The desire for greater individual freedom is intrinsically human. It’s also contagious.
Last week, a purely spontaneous revolt began in the North African nation of Tunisia. Fed up with decades of corrupt and oppressive authoritarian rule, Tunisians took to the streets. To their amazement, the army stood down and refused to fire upon them. Ben Ali, the dictator who had kept them poor and enslaved, fled, and his regime collapsed.
Millions of Arabs saw that. They also saw the Iranian revolt that began in 2009 and continues, in fits and starts, beneath the jackboot of the mullahs. They also saw the establishment of a somewhat decent, representative government in Iraq. It may be shaky. It may be fractious. It may be hit with violence now and again. But it exists.
The Iraqi and Tunisian examples are proving to be powerful draws. In the last few days, the revolt for greater political freedom, economic development, and basic human rights has spread to Egypt, Jordan, Lebanon, Morocco, Yemen, Libya, and Saudi Arabia. The tyrants who rule there are quaking in their robes. Are the mobs going to grow? Will their security forces join with the demonstrators? Should they flee? Will they survive? Is this the end of the line?
As I wrote yesterday, this revolt is fundamentally different from previous Middle East mass protests (see “Sandstorm”). Another critical difference has emerged: like the Iranian revolt, these are driven primarily by the middle class and by young people. They are communicating via Facebook, Twitter, and other social media. The regimes are trying to shut those sites down, but the kids will always find a way. Two-thirds of Egypt’s 80 million people are under the age of 30. One Egyptian Facebook user posted, “We have started the path to freedom and we will not stop.”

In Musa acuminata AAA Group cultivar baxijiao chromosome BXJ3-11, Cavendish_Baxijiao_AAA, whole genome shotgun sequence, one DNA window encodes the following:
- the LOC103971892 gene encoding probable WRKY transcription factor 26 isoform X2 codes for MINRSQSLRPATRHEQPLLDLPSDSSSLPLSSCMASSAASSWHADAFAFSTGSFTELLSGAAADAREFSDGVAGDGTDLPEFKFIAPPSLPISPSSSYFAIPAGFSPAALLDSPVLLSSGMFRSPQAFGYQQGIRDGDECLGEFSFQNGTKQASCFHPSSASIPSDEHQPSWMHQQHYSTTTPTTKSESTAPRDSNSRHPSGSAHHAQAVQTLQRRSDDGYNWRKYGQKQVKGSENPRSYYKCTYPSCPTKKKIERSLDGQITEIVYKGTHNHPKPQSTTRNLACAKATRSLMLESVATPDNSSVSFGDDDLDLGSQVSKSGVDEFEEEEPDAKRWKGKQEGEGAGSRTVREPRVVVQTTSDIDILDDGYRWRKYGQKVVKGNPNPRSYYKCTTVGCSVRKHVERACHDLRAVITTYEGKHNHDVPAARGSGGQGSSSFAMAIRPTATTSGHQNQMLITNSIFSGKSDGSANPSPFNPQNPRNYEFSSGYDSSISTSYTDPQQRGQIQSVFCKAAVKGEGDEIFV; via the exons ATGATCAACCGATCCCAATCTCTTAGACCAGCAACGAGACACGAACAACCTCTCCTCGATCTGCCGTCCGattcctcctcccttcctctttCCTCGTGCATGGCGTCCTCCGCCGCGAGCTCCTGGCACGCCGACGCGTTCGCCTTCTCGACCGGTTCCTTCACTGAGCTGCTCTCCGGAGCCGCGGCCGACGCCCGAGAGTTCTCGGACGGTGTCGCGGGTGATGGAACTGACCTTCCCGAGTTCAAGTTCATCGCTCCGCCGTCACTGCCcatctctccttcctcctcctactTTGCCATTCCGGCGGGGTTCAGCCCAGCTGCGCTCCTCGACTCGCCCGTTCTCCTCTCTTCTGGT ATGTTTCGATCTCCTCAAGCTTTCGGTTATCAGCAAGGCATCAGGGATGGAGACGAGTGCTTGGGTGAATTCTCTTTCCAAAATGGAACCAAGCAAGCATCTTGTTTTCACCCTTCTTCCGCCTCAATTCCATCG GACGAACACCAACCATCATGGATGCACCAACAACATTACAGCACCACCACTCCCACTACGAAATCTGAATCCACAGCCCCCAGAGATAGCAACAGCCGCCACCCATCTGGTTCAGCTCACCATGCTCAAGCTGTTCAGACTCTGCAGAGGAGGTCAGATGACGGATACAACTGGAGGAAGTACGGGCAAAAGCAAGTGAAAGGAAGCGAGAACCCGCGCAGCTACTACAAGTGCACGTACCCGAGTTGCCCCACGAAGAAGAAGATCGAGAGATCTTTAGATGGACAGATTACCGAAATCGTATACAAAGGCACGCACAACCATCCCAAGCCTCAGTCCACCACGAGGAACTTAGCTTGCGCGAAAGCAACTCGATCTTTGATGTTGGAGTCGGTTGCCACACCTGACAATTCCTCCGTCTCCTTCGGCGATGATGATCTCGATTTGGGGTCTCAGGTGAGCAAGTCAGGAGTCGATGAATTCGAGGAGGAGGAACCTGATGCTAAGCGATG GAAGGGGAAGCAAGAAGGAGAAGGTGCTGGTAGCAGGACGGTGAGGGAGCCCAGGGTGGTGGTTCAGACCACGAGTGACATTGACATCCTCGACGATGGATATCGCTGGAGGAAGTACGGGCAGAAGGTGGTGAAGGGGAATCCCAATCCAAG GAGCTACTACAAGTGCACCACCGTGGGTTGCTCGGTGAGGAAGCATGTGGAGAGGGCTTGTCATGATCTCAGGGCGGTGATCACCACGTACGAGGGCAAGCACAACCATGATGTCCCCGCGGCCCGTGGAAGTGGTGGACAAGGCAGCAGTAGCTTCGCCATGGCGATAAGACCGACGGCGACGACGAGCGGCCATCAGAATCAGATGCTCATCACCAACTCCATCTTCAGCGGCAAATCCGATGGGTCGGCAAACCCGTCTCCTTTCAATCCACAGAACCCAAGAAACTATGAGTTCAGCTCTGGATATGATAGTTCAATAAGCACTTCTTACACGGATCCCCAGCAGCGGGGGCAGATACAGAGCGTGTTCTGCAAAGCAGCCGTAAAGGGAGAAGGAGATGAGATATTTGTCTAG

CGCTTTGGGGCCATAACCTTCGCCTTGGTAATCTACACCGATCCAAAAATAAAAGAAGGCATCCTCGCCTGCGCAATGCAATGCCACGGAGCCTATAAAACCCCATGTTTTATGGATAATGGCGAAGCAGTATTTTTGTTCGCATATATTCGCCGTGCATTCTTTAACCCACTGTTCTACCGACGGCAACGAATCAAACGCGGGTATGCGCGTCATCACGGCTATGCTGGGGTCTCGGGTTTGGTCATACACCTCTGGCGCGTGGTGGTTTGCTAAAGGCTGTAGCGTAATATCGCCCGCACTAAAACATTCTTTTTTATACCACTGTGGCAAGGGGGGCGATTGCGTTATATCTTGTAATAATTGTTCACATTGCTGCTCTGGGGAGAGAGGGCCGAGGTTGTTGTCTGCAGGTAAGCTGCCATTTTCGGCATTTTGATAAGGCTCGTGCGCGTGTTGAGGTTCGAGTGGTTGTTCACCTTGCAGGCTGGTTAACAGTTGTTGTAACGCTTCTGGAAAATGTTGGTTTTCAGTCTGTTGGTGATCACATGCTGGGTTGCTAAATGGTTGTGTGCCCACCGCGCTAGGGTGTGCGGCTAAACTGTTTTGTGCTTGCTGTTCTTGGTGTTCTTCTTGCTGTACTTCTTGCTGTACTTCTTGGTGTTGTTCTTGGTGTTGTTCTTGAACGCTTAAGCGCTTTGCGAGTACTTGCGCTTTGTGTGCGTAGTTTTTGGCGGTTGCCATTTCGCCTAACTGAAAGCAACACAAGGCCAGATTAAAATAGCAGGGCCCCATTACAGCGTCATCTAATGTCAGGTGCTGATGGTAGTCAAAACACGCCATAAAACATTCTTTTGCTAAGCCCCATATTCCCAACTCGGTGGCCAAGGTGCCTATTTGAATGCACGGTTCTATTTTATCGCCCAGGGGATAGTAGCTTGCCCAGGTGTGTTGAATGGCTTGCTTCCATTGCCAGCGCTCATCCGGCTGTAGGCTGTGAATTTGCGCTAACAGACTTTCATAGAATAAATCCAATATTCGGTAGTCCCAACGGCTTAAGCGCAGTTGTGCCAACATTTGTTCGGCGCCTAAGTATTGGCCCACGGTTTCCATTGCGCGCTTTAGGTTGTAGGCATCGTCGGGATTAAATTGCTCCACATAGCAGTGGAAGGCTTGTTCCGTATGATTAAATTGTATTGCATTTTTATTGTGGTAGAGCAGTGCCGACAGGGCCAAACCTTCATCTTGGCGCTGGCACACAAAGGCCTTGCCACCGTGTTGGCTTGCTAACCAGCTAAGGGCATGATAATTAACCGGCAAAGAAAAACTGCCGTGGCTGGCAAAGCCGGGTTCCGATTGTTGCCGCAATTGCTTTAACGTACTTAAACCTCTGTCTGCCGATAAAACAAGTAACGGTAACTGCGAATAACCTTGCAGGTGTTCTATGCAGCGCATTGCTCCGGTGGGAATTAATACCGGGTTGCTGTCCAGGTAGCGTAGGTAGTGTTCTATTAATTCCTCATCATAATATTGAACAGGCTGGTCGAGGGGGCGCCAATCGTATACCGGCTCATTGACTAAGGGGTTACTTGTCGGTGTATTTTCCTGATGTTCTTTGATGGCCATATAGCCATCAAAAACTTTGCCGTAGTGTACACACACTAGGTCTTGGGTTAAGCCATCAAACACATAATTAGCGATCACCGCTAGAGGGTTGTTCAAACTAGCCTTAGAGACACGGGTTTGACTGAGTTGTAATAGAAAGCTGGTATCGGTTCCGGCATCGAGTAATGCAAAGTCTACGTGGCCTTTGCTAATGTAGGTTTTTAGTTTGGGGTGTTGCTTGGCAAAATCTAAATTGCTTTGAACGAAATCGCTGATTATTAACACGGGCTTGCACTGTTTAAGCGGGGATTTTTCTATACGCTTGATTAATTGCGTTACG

The current revolts are still driven by those forces, but now darker forces have emerged to try to co-opt and control them. The Muslim Brotherhood and other Islamist forces have joined the fray, with an eye on capitalizing on the chaos in order to seize power. This is a very dangerous moment.
We were caught flat-footed when the people suffering behind the Iron Curtain revolted, leading to the collapse of the Soviet Union and the fall of the Berlin Wall. We were similarly unprepared when the Iranian people took to the streets to demand a greater voice. And we’ve been stunned again by this rapid turn of events in the Arab world.
Which way will these revolts go? Will they succeed in overthrowing longstanding dictatorships? Will they be crushed? Will the dark forces of Islamism ride this to power the way they did with the original Iranian Revolution in 1979? Will the revolts go the way of greater liberty or toward Islamist extremism?
No one knows the answers to these questions yet. But we do know that the world can change on a dime. It’s happening right now.
Are we ready?
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